Jaeger's Blog

To look at things is very different from seeing it – Oscar Wilde

Mesilla Valley, NM

SONY DSLR-A900, f/4, 1/6400 sec, ISO 200

Late morning, after doing some work and talking to other guests at the hotel as well as the owners we explore Mesilla Valley a bit closer. We drive north on SR 187 which is lined with fields of cotton, chillies, onions, corn as well as with pecan orchards.

As this cotton square develops, the bud swells and begins to push through the bracts until it opens into an attractive flower. Within three days, the flower will pollinate(the transfer of pollen from the anther to the stigma of the same or another flower) itself, change from a creamy white or yellow color to a pinkish red, and then wither and fall, exposing a small, green, immature cotton boll (a segmented pod containing 32 immature seeds from which the cotton fibers will grow). This boll is considered a fruit because it contains seeds. As the fibers continue to grow and thicken within the segmented boll, it enlarges until it becomes approximately the size of a small fig. Now, the cotton fibers have become mature and thickened with their primary growth substance, cellulose (a carbohydrate, the chief component of the cell wall in most plants). An average boll will contain nearly 500,000 fibers of cotton and each plant may bear up to 100 bolls. In about 140 days after planting or 45 days after bolls appear, the cotton boll will begin to naturally split open along the bolls segments or carpels and dry out, exposing the underlying cotton segments called locks. These dried carpels are known as the bur, and it’s the bur that will hold the locks of cotton in place when fully dried and fluffed, ready for picking.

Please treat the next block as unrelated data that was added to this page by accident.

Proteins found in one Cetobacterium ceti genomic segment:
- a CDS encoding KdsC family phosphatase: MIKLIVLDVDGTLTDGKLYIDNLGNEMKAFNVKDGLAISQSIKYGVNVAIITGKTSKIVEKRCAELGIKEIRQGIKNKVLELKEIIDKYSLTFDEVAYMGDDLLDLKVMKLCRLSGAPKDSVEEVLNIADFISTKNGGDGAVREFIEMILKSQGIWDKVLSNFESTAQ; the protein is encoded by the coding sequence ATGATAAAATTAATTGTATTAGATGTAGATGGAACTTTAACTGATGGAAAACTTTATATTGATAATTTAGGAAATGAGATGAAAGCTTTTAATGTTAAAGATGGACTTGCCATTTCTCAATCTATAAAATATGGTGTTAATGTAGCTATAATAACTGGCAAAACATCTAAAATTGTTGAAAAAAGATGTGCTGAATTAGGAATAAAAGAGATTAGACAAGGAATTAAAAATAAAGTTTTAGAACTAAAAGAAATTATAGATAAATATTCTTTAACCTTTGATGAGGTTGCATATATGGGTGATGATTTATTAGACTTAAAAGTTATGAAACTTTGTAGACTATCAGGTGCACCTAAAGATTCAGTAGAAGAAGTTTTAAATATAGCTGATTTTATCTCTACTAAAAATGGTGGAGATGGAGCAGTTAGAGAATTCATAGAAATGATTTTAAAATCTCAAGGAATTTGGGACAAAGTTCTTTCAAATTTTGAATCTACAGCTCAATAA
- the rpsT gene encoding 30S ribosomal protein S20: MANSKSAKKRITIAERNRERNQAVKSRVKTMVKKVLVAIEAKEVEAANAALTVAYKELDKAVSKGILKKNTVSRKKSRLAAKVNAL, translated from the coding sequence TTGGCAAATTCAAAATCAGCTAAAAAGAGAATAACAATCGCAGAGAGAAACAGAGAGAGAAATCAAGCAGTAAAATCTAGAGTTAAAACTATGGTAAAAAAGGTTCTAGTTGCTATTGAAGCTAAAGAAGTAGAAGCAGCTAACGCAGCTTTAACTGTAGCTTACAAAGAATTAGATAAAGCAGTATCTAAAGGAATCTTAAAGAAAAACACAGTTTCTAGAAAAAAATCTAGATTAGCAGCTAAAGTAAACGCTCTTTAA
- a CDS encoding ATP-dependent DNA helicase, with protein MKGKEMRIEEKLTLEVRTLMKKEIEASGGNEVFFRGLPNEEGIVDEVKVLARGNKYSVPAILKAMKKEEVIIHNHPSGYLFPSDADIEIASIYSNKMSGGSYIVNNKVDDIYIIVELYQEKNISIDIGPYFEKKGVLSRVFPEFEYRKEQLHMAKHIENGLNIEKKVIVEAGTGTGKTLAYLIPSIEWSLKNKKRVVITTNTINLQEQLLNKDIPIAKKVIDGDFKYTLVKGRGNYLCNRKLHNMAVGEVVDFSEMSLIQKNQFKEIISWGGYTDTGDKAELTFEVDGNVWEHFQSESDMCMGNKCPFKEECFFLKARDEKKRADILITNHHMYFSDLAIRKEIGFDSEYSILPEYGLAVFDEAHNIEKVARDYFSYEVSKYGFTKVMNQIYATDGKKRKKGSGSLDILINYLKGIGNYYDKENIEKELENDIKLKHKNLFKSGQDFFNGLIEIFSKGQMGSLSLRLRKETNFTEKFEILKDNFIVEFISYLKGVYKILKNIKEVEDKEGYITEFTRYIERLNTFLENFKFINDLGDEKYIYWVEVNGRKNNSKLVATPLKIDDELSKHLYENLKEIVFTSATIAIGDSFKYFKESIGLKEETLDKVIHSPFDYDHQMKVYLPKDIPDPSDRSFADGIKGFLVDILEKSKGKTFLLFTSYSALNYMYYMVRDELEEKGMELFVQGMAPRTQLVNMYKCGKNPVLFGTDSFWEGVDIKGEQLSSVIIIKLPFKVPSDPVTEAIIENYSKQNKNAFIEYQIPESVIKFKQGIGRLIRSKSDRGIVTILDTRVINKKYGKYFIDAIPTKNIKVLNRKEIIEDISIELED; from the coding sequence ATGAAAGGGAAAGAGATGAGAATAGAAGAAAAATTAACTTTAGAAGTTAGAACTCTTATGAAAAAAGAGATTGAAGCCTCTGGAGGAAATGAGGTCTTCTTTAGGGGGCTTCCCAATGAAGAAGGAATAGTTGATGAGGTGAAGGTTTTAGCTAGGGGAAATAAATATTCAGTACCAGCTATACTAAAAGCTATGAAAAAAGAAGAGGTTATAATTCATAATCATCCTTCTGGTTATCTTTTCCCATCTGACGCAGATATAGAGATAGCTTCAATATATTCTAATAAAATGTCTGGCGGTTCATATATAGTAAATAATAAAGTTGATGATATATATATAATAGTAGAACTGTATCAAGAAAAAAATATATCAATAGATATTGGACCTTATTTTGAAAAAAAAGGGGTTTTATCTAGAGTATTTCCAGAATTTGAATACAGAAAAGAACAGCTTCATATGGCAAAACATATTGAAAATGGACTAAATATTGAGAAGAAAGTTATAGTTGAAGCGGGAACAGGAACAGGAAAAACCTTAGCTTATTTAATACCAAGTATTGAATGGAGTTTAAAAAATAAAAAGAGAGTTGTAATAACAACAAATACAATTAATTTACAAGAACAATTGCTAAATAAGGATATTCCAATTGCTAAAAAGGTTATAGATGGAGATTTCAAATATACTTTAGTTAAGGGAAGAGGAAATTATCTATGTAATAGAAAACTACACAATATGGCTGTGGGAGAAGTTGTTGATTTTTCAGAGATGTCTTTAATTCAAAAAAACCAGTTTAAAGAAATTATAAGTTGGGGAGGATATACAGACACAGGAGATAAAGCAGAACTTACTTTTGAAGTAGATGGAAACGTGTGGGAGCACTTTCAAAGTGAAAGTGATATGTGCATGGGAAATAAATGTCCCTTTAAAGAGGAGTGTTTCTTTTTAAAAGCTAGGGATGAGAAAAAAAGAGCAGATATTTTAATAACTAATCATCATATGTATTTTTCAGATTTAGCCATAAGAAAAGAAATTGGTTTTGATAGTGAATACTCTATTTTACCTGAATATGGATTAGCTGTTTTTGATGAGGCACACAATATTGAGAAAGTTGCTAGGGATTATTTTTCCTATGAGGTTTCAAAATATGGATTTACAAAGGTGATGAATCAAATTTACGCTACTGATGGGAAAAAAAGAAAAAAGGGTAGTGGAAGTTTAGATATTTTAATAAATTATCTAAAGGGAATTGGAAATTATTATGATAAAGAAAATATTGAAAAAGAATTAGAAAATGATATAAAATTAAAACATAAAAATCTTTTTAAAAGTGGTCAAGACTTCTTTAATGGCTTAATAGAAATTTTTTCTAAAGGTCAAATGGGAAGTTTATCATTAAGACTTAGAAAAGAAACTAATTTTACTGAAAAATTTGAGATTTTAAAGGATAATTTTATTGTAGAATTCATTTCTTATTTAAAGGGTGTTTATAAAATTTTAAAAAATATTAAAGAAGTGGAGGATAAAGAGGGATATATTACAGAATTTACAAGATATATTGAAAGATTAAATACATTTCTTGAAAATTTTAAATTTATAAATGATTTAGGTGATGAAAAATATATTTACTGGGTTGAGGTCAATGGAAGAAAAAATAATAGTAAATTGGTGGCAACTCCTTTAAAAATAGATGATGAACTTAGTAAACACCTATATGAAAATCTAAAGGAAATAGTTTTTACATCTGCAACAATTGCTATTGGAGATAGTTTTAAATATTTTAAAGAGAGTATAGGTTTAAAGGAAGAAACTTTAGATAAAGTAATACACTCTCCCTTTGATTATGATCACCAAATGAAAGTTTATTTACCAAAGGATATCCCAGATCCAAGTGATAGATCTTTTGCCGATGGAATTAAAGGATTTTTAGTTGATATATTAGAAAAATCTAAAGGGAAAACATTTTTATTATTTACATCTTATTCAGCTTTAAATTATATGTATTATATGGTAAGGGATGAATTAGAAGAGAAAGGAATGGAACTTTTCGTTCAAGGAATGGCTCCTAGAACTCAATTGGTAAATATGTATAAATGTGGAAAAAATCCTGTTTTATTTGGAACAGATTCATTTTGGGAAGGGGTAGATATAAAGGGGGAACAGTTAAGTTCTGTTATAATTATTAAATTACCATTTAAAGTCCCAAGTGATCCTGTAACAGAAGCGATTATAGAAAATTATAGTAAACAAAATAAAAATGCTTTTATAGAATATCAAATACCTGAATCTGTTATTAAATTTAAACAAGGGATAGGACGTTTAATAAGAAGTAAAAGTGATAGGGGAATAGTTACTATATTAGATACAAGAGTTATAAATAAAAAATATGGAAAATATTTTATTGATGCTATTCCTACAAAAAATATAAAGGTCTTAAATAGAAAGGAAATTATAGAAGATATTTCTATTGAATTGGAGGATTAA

Source: http://www.cottonsjourney.com

We see some very nice farms and some rather disorganized ones – just what we are used to see when driving through countryside. Far away we see the mountains that seem the valley and from time to time we get a glimpse of the Rio Grande. We drive all the way past Truth Or Consequences to the dam of the Elephant Butte Reservoir. On the way down back to Las Cruces we take the HWY. Because there was so much to see on the way up we didn’t really realize how far we have come and therefore the 85 miles back seem to be endless today. Back in Las Cruces the temperature reaches 100 Fahrenheit (38 Celsius).

We are glad to be back mid afternoon and take a nap before going for dinner to the Italian place with the delicious bread and pizza we were a couple days ago: Zeffiro Pizzeria Napolitana.

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